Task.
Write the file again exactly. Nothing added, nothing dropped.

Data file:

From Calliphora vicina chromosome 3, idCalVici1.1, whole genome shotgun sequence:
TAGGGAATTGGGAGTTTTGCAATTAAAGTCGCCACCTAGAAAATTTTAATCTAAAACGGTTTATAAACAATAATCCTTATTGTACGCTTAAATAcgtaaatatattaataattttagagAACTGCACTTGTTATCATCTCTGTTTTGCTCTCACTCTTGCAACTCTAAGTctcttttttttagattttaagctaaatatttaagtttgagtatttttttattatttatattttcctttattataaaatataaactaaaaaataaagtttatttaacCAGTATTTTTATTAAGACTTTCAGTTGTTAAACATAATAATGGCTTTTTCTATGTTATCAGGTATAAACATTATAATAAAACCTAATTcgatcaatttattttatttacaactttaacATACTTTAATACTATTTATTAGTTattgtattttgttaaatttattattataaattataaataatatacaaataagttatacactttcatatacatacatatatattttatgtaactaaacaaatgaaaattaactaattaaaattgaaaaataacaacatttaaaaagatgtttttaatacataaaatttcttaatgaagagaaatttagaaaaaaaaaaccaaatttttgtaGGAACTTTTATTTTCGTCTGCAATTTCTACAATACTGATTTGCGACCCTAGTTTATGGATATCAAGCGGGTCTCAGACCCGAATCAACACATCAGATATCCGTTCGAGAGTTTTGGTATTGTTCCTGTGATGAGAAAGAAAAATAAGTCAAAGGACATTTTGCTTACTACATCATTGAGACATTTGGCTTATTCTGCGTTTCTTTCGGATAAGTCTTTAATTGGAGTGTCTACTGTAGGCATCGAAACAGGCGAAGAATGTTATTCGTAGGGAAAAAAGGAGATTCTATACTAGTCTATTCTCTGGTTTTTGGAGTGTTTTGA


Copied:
From Calliphora vicina chromosome 3, idCalVici1.1, whole genome shotgun sequence:
TAGGGAATTGGGAGTTTTGCAATTAAAGTCGCCACCTAGAAAATTTTAATCTAAAACGGTTTATAAACAATAATCCTTATTGTACGCTTAAATAcgtaaatatattaataattttagagAACTGCACTTGTTATCATCTCTGTTTTGCTCTCACTCTTGCAACTCTAAGTctcttttttttagattttaagctaaatatttaagtttgagtatttttttattatttatattttcctttattataaaatataaactaaaaaataaagtttatttaacCAGTATTTTTATTAAGACTTTCAGTTGTTAAACATAATAATGGCTTTTTCTATGTTATCAGGTATAAACATTATAATAAAACCTAATTcgatcaatttattttatttacaactttaacATACTTTAATACTATTTATTAGTTattgtattttgttaaatttattattataaattataaataatatacaaataagttatacactttcatatacatacatatatattttatgtaactaaacaaatgaaaattaactaattaaaattgaaaaataacaacatttaaaaagatgtttttaatacataaaatttcttaatgaagagaaatttagaaaaaaaaaaccaaatttttgtaGGAACTTTTATTTTCGTCTGCAATTTCTACAATACTGATTTGCGACCCTAGTTTATGGATATCAAGCGGGTCTCAGACCCGAATCAACACATCAGATATCCGTTCGAGAGTTTTGGTATTGTTCCTGTGATGAGAAAGAAAAATAAGTCAAAGGACATTTTGCTTACTACATCATTGAGACATTTGGCTTATTCTGCGTTTCTTTCGGATAAGTCTTTAATTGGAGTGTCTACTGTAGGCATCGAAACAGGCGAAGAATGTTATTCGTAGGGAAAAAAGGAGATTCTATACTAGTCTATTCTCTGGTTTTTGGAGTGTTTTGA